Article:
The former lover of Seven West Media boss Tim Worner has suffered a setback in her court battle with the company, after a Sydney judge refused to transfer the case to a court in her home state.
Amber Harrison, a former executive assistant at the media company, has been locked in a bitter court battle with Seven since she revealed embarrassing details of her affair with Mr Worner in December.
The NSW Supreme Court imposed a temporary gag order in February preventing her speaking publicly about the relationship or the company, and Seven will push for a permanent order at a four-day hearing starting on July 10.
Ms Harrison returned fire in March with a cross-claim alleging Seven breached an implied term of her employment contract to keep and maintain a safe system of work.
She also lodged a claim in the Federal Court in Melbourne seeking compensation and penalties from Seven for alleged breaches of the Fair Work Act.
Ms Harrison applied to the NSW Supreme Court for an order that the entire dispute, including Seven’s Supreme Court application for a permanent gag order, be transferred to the Federal Court in Melbourne and heard alongside her Fair Work claim.
But Supreme Court Justice John Sackar rejected the application on Wednesday.
Justice Sackar said it was “in the interests of justice to allow Seven to have its matter fully and expeditiously determined … before any consideration is given to Ms Harrison’s Federal Court proceedings”.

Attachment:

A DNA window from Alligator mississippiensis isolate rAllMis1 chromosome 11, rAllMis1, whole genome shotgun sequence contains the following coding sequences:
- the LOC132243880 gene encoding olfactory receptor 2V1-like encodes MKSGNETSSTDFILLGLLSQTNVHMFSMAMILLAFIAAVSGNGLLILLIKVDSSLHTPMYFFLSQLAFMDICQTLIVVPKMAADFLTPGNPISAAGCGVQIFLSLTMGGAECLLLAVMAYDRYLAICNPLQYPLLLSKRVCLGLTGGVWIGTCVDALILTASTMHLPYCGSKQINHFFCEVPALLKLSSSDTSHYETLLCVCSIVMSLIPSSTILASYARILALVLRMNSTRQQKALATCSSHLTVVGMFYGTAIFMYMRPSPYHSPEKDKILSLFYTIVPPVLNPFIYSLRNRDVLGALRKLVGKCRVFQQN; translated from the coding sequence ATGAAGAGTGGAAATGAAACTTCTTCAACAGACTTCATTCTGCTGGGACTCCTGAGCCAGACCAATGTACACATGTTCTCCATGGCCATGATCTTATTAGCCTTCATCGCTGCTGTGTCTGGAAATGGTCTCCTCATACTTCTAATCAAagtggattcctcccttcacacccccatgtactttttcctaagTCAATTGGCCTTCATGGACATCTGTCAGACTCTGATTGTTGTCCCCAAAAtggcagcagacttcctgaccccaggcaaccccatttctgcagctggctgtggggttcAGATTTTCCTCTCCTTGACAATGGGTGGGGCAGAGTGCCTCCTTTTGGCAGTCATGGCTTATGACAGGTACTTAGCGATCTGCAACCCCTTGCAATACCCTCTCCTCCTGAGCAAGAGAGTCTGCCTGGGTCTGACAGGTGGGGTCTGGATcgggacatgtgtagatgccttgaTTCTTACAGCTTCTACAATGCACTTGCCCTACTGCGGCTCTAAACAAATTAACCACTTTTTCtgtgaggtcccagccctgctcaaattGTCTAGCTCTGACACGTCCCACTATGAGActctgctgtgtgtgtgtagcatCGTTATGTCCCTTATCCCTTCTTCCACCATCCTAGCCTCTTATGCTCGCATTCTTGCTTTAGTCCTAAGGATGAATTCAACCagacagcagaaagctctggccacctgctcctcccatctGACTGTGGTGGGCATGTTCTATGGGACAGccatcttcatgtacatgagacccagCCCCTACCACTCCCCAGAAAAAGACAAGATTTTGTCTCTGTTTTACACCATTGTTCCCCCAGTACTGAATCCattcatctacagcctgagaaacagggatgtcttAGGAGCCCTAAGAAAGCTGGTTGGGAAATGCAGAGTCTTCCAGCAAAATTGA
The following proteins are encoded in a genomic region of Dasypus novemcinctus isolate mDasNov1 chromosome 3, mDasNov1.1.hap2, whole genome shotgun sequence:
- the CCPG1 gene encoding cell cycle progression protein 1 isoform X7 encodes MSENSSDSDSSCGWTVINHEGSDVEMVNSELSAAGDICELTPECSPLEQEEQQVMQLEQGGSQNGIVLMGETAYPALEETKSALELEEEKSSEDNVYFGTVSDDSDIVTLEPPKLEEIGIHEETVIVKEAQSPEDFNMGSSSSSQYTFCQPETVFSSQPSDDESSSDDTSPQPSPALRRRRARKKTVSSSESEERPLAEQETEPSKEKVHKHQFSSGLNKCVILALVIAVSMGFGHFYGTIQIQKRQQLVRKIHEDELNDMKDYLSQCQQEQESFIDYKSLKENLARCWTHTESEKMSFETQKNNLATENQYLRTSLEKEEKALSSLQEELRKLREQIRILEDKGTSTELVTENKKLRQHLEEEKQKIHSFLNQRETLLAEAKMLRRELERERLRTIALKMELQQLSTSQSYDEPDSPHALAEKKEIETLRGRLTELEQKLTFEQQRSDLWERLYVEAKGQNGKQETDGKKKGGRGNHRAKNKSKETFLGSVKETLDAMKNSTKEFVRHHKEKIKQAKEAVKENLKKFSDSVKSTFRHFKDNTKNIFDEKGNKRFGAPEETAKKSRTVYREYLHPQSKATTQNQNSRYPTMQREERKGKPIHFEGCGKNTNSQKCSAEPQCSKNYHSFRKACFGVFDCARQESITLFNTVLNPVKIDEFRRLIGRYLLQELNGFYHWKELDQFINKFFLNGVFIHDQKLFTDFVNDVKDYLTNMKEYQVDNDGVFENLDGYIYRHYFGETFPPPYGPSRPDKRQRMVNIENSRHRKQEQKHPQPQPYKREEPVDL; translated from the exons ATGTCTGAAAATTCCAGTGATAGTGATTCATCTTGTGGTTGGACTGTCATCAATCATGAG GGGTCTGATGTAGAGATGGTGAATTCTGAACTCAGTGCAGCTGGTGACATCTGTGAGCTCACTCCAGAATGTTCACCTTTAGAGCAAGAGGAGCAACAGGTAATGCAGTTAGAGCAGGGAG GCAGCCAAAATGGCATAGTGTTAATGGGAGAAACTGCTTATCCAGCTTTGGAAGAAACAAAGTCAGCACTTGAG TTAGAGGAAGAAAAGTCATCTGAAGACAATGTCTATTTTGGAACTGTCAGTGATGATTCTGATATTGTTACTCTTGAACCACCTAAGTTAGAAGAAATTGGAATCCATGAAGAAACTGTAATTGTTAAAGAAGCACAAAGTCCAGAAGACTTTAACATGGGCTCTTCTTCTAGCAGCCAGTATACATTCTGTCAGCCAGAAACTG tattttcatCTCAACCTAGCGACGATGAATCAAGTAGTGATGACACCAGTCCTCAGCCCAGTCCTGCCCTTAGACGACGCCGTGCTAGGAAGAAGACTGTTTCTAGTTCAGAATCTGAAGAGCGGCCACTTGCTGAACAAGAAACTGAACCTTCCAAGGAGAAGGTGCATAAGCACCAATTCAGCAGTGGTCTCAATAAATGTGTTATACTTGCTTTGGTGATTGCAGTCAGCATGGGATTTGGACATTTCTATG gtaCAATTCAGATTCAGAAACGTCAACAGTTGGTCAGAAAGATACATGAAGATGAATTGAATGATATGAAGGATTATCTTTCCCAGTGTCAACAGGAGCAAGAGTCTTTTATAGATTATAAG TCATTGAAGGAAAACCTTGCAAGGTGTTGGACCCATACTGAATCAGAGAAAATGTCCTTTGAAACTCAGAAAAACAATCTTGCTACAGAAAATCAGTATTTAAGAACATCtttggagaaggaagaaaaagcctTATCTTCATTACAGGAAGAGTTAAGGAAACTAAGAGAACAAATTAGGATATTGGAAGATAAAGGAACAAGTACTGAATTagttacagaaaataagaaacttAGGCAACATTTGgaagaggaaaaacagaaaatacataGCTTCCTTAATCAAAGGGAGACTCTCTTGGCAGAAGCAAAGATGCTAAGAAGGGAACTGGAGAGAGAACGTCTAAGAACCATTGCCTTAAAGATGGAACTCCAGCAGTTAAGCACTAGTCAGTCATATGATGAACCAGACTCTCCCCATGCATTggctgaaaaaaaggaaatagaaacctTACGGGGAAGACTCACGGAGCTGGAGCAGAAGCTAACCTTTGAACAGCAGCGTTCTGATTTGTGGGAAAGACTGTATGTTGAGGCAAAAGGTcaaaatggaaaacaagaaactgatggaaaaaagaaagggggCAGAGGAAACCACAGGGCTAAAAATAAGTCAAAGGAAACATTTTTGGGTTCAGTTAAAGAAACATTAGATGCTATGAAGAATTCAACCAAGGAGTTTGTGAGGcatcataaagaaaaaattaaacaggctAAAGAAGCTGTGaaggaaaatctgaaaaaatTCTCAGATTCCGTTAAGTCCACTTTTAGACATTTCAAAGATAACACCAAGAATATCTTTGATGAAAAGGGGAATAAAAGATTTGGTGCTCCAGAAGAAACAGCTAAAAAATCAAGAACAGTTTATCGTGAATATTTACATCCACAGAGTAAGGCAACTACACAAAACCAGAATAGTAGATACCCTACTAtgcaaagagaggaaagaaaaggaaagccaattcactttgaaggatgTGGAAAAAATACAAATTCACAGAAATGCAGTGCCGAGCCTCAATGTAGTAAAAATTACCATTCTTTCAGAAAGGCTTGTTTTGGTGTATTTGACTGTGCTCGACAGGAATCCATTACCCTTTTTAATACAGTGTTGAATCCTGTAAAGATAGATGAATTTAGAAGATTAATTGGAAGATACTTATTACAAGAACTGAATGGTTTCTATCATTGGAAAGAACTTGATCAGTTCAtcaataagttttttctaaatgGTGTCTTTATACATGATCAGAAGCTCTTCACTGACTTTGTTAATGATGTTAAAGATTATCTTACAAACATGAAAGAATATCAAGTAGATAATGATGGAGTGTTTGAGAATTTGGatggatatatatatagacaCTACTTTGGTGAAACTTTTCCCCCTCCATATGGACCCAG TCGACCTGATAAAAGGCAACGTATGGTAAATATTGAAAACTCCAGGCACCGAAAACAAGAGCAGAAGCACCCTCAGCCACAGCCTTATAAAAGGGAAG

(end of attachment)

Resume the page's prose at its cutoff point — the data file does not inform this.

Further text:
He said the Federal Court case was still in its “infancy” while the Supreme Court case was at a more advanced stage.
Justice Sackar noted the two cases had a central issue in common, which meant resolving the Supreme Court case might shed light on Ms Harrison’s ability to continue with the Fair Work Act claims in the Federal Court.
A Seven West Media spokesman said: “Seven West Media welcomes the NSW Supreme Court’s decision today and will continue working towards the final hearing in July.
“We have also lodged an application to strike out the Melbourne Federal Court applications.”
The heart of Ms Harrison’s Fair Work claim is that Seven initiated an investigation into her alleged misuse of a corporate credit card after she complained to Mr Worner in 2014 that she was suffering from “distress, shame, helplessness, anxiety, and panic attacks”.
Ms Harrison’s lawyers say the company contravened the Fair Work Act because it altered her role with the company “to her prejudice” and “injured her in her employment” after her 18-month affair with Mr Worner soured in June 2014.